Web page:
Many of the framers did not trust that the new federal government they were creating would not tyrannize the people or some faction of the people. The so-called Anti-federalists were especially concerned about this problem. Here is how Patrick Henry put it:
“Show me that age and country where the rights and liberties of the people were placed on the sole chance of their rulers being good men without a consequent loss of liberty! I say that the loss of that dearest privilege has ever followed, with absolute certainty, every such mad attempt.”
The Anti-federalists insisted they would not support the Constitution unless it included a Bill of Rights. This was agreed in the form of the first ten amendments to the Constitution. The Bill of Rights contains a number of political and civil rights backed by prohibitions against government behavior that would infringe on those rights. If our republic is to be sustained, then citizens and political leaders need to trust that our system of government will honor their rights to participate in government, and protect their liberty even if they are on the losing side of a vote. These guarantees are at the core of the distinction between liberal republics, such as ours, and the bare-bones version of republics. (See our short civics course America: Republic or Democracy.)
State governments have rights too. Several clauses in the Constitution and its amendments refer to states’ rights. Among these is the 10th amendment which states “The powers not delegated to the United States by the Constitution, nor prohibited by it to the States, are reserved to the States respectively, or to the people.” Interestingly, several states include rights in their constitutions that go beyond those found in the Bill of Rights.The Bill of Rights was not the last word on rights. Many subsequent amendments followed in an attempt to include more categories of people (formerly enslaved people of color and their descendants, women, and the indigenous population) and to deepen the implementation of many rights. Most notably, the Fourteenth Amendment has been interpreted by the Supreme Court to extend of the Bill of Rights to each of the state governments.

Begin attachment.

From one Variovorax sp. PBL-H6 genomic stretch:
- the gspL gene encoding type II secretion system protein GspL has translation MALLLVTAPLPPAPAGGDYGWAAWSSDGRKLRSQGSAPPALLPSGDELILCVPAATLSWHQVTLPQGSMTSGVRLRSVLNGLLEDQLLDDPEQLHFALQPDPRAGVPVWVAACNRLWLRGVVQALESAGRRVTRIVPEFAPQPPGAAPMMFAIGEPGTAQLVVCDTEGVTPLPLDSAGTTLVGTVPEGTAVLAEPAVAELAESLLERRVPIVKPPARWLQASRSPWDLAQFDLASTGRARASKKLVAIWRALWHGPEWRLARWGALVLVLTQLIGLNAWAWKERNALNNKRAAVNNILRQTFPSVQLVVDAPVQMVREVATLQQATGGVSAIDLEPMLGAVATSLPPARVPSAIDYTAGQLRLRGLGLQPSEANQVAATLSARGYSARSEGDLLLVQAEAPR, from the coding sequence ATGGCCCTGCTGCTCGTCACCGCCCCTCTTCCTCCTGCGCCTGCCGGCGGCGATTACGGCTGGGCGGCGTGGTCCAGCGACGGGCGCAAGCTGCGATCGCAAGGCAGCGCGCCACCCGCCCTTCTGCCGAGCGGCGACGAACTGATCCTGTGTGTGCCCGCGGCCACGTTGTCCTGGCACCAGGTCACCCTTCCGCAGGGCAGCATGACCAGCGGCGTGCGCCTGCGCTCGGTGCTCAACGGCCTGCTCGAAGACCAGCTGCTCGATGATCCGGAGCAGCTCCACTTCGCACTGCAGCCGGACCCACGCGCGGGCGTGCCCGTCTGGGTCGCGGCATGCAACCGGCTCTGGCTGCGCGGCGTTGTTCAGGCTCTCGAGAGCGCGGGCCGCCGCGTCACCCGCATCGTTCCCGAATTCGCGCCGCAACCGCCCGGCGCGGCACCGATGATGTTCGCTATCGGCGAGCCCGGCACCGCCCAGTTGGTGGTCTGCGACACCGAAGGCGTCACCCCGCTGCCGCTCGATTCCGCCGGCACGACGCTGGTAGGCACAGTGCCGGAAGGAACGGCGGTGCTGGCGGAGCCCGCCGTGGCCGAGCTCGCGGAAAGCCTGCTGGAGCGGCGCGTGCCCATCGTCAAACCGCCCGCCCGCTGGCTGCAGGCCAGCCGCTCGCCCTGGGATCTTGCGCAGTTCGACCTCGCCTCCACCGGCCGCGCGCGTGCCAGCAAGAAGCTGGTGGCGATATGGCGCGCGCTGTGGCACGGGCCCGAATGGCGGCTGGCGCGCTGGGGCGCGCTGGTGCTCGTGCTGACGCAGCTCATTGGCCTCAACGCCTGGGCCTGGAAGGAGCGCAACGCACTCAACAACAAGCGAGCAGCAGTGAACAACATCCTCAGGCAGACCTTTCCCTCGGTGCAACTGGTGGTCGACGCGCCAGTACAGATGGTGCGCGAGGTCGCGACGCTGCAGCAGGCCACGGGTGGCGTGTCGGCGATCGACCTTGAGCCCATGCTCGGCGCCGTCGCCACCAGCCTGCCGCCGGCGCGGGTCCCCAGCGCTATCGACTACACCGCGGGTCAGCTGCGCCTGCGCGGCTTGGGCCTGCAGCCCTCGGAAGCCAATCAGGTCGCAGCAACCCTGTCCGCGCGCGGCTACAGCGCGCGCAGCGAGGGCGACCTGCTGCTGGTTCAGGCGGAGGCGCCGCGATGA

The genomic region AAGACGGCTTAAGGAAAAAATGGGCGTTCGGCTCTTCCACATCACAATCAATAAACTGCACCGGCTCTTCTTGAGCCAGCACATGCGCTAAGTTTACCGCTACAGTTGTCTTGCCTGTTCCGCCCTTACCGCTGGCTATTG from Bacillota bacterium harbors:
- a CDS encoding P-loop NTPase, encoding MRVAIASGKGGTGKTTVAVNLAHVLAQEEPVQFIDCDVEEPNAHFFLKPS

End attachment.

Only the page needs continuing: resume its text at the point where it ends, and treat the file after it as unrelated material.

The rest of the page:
Let’s not forget that during the writing of the 10th amendment the word “expressly” was proposed and rejected twice as being too restrictive of the new and highly experimental government. Try telling this to todays Libertarians who hint that it is in there. Over our history, courts have interpreted it to be there, but if you REALLY want to be an originalist, you just can’t ignore this inconvenient reality.
Hi James, we can’t comment on what it means to be an originalist, but we are intrigued to see you raised the issue of the 10th Amendment in connection to our post focused on the Bill of Rights. We can imagine some areas of overlap but wonder what connection YOU had in mind?